How Odisha and AP cooperation helped remove the last Maoist bastion in south Odisha

Maoists used Bejengi area as a safe zone from where they have launched attacks on either side of the border

Written by Debabrata Mohanty , Sreenivas Janyala | Updated: October 24, 2016 4:50 pm
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The encounter in Malkangiri district at the Andhra-Odisha border early Monday morning in which at least 21 Maoists were killed, underlines the tough stand that the governments of Odisha and Andhra Pradesh have been taking against the Maoists in recent months. Odisha and AP have cooperated closely in conducting joint operations by special units of the Odisha Police and the Greyhounds of Andhra Pradesh Police to tackle the Maoists.

WATCH VIDEO | 18 Maoists Killed In Encounter In Odisha

While Bandhugano and Narayanpatna blocks of Koraput district – a former stronghold of Maoists — have been wrested from the Maoists some months ago after several successful operations, the Maoists in Malkangiri are now facing the heat. Bejengi area, the place where the meeting was taking place last night and which was surrounded by the police this morning, is the last bastion of the Maoists in southern Odisha.

Maoists used this as a safe zone from where they have launched attacks on either side of the border, the last one being in 2008 when they sunk a motorboat carrying Greyhound jawans in Balimela reservoir of Malkangiri that left 38 including 35 Greyhound jawans dead. Maoists have been regularly targeting villagers and tribals in the East Godavari and Visakhapatnam districts border areas, sometimes killing villagers whom they accused of being police informers.

In the past, Maoists have also destroyed road construction equipment, mobile phone towers and government buildings.

Andhra Pradesh Chief Minister N Chandrababu Naidu has always taken a tough stand against the Maoists. During his tenure as CM from 1995 to 2004, Naidu had acted tough and many top Maoist leaders were eliminated in encounters. In fact, under Naidu, the AP Police conducted so many operations against the Maoists that many former strongholds along the then Andhra-Chattisgarh border, Andhra-Maharashtra border and Andhra-Odisha border were freed of Maoist influence. His tough stand nearly cost Naidu his life when in October 2003 Maoists triggered a landmine blast near Alipiri at the foothills of Tirumala while he was going to the Tirumala temple. Naidu survived the blast with minor injuries.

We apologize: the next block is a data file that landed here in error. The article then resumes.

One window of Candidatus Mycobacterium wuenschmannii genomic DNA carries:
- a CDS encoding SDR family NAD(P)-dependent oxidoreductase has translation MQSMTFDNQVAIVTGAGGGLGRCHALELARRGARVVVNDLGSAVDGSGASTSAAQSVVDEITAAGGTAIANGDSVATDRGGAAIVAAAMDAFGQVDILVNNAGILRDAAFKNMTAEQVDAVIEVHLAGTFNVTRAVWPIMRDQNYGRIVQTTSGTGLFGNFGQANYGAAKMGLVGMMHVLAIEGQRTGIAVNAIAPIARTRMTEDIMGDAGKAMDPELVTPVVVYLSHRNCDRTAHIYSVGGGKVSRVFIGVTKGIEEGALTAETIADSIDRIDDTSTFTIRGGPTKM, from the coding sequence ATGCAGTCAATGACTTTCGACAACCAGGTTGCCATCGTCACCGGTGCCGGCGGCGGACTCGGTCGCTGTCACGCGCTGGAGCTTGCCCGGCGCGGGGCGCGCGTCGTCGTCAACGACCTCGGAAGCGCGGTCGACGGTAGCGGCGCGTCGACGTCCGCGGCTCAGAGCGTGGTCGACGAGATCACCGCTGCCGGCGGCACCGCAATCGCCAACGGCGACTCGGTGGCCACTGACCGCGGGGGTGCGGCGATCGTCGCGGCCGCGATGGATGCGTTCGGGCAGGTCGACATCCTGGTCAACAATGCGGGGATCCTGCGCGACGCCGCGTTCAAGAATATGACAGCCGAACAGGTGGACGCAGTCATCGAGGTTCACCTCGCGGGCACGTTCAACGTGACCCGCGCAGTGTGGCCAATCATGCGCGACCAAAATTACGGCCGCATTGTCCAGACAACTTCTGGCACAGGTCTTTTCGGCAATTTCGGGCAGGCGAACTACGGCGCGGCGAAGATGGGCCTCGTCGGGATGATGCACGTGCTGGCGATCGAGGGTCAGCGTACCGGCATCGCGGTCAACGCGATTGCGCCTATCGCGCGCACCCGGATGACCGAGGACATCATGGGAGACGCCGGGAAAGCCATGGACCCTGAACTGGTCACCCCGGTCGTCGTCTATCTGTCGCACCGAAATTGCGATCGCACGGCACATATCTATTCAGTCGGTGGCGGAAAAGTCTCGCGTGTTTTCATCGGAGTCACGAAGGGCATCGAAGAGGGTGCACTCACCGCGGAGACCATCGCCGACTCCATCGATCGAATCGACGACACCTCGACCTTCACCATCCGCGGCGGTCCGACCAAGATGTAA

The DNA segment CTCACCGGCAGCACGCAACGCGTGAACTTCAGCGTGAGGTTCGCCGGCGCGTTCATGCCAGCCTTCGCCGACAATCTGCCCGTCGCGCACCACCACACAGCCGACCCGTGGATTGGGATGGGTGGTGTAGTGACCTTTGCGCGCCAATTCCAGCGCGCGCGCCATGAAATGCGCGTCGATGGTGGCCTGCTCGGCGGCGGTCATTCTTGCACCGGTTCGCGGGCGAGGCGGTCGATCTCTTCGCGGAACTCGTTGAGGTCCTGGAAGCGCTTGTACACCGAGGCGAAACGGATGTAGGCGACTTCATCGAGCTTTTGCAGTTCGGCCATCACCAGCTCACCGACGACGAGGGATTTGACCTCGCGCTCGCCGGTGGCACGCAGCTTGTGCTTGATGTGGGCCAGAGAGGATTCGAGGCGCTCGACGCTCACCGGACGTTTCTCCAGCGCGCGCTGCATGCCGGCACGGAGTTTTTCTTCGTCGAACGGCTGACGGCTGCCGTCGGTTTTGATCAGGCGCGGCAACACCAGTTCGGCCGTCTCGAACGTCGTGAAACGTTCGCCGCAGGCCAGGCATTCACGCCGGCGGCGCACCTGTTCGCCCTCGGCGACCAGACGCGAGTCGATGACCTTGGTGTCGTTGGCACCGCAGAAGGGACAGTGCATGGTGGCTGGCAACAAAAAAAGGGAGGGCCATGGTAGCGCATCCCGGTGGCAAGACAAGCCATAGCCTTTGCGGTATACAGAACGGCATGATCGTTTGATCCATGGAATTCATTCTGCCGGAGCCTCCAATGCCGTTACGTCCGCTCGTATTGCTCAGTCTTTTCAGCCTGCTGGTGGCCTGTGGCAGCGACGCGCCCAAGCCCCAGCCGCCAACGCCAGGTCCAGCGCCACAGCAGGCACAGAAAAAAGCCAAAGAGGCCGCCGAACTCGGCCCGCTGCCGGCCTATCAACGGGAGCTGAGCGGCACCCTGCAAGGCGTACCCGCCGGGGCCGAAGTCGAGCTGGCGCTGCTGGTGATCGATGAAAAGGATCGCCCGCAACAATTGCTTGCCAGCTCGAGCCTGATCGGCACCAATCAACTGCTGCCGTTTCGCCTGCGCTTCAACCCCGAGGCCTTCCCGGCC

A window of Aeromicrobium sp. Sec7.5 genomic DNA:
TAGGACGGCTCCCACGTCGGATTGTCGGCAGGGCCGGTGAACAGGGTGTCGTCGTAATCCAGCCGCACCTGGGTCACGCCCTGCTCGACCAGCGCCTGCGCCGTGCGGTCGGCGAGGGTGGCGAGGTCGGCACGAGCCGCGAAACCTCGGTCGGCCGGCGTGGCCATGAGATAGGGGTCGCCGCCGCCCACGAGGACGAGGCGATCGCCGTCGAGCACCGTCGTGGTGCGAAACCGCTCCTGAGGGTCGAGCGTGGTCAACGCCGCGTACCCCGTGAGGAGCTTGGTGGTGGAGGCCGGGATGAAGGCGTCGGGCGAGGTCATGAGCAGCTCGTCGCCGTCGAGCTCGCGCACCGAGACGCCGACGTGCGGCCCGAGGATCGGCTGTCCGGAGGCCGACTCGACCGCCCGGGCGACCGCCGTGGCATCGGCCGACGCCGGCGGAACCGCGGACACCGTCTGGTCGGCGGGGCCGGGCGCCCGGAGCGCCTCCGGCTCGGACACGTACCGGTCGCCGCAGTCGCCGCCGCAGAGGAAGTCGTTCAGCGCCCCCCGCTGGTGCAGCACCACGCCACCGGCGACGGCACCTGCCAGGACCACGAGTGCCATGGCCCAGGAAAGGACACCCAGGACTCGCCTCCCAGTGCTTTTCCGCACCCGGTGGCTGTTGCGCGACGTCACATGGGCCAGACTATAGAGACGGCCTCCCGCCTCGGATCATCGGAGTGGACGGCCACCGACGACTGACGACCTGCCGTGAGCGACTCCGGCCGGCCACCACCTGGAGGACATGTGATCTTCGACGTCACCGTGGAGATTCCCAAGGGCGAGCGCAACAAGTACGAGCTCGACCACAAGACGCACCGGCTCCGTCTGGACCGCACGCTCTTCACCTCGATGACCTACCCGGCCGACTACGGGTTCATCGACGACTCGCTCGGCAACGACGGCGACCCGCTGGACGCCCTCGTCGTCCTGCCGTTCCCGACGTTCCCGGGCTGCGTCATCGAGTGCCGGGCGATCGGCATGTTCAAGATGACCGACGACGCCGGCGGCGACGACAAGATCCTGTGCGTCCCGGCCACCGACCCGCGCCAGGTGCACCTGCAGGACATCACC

Y S Rajasekhara Reddy, who became the chief minister in 2004, also took a tough stand against the Maoists. The last vestiges of Maoists of in Telangana, Andhra –Odisha border and Nallamalla in Rayalaseema were wiped out.

With their areas under siege, the Maoists had some presence in remote areas but that too is under threat as Odisha races ahead to finish the construction of a 918-metre long bridge over Gurupriya river connecting the mainland Malkangiri to the cut-off area — essentially 150-odd inaccessible villages. Once constructed by the 2018 winter, the bridge would give the security forces as well as government officials unhindered access to the cut-off areas.

Late last month the Maoists through handwritten posters distributed across remote villages of the district had exhorted people to boycott the Odisha panchayat polls in February next year. Top Maoist leader Ramakrishna reportedly addressed one meeting in the Jantri area of the cut-off area this month and reportedly asked tribals to boycott the polls. Security forces were on their toes expecting a major attack on them before the 2017 panchayat polls in Odisha.

With this encounter, the last citadel of the Maoists on the Andhra-Odisha border may have been removed and panchayat polls next year may be a little easier to conduct.